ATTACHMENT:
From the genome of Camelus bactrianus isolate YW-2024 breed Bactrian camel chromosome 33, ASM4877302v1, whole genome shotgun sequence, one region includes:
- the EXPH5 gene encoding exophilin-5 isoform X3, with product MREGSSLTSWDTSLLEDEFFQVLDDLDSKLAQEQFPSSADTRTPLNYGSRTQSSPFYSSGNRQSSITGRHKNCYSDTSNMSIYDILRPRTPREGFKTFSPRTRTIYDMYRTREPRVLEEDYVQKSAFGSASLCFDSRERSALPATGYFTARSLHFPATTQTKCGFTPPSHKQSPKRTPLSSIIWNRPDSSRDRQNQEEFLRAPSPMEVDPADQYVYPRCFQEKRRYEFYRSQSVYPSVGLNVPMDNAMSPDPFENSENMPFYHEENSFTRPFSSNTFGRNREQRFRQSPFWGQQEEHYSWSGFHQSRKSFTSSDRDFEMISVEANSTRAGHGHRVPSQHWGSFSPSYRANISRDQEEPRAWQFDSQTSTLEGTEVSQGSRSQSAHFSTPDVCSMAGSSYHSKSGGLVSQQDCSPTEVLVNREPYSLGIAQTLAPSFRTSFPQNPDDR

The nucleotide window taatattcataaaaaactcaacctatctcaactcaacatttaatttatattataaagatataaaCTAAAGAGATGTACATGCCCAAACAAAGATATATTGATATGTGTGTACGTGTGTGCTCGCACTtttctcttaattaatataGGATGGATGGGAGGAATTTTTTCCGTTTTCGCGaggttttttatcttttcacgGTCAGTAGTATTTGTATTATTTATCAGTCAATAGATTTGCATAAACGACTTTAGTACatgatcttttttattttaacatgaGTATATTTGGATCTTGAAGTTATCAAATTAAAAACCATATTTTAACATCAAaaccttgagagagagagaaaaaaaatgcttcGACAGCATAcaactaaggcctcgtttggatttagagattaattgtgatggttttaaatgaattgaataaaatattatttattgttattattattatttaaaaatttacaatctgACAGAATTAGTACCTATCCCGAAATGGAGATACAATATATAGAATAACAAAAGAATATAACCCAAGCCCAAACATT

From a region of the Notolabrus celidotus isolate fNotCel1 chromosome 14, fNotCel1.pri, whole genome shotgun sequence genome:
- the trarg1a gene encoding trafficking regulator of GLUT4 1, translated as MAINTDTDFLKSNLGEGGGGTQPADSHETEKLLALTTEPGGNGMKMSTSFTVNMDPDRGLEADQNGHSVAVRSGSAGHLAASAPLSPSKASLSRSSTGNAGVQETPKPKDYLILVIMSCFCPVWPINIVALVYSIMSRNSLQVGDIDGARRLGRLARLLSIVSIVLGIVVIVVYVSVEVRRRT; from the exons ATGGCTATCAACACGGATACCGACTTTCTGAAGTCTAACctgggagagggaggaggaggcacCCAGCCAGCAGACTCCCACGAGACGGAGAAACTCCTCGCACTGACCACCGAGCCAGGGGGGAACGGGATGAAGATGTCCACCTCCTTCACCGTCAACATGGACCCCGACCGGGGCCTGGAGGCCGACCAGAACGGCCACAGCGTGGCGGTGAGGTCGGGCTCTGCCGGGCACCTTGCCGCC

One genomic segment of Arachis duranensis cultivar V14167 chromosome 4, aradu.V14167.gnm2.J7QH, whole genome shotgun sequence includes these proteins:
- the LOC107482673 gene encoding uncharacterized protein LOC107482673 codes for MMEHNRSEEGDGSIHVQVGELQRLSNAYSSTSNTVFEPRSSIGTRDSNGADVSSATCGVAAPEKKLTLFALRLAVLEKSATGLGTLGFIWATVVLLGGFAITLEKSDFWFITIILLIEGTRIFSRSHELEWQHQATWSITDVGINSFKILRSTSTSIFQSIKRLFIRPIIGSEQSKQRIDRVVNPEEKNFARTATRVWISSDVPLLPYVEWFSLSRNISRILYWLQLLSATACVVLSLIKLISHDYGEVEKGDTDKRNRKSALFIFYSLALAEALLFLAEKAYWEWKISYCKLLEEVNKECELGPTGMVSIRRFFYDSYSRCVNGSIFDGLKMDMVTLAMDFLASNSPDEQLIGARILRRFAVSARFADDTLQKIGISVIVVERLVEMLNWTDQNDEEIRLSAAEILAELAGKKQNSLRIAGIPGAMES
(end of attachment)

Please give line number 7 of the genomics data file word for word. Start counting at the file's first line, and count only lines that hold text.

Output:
- the LOC107482673 gene encoding uncharacterized protein LOC107482673 codes for MMEHNRSEEGDGSIHVQVGELQRLSNAYSSTSNTVFEPRSSIGTRDSNGADVSSATCGVAAPEKKLTLFALRLAVLEKSATGLGTLGFIWATVVLLGGFAITLEKSDFWFITIILLIEGTRIFSRSHELEWQHQATWSITDVGINSFKILRSTSTSIFQSIKRLFIRPIIGSEQSKQRIDRVVNPEEKNFARTATRVWISSDVPLLPYVEWFSLSRNISRILYWLQLLSATACVVLSLIKLISHDYGEVEKGDTDKRNRKSALFIFYSLALAEALLFLAEKAYWEWKISYCKLLEEVNKECELGPTGMVSIRRFFYDSYSRCVNGSIFDGLKMDMVTLAMDFLASNSPDEQLIGARILRRFAVSARFADDTLQKIGISVIVVERLVEMLNWTDQNDEEIRLSAAEILAELAGKKQNSLRIAGIPGAMES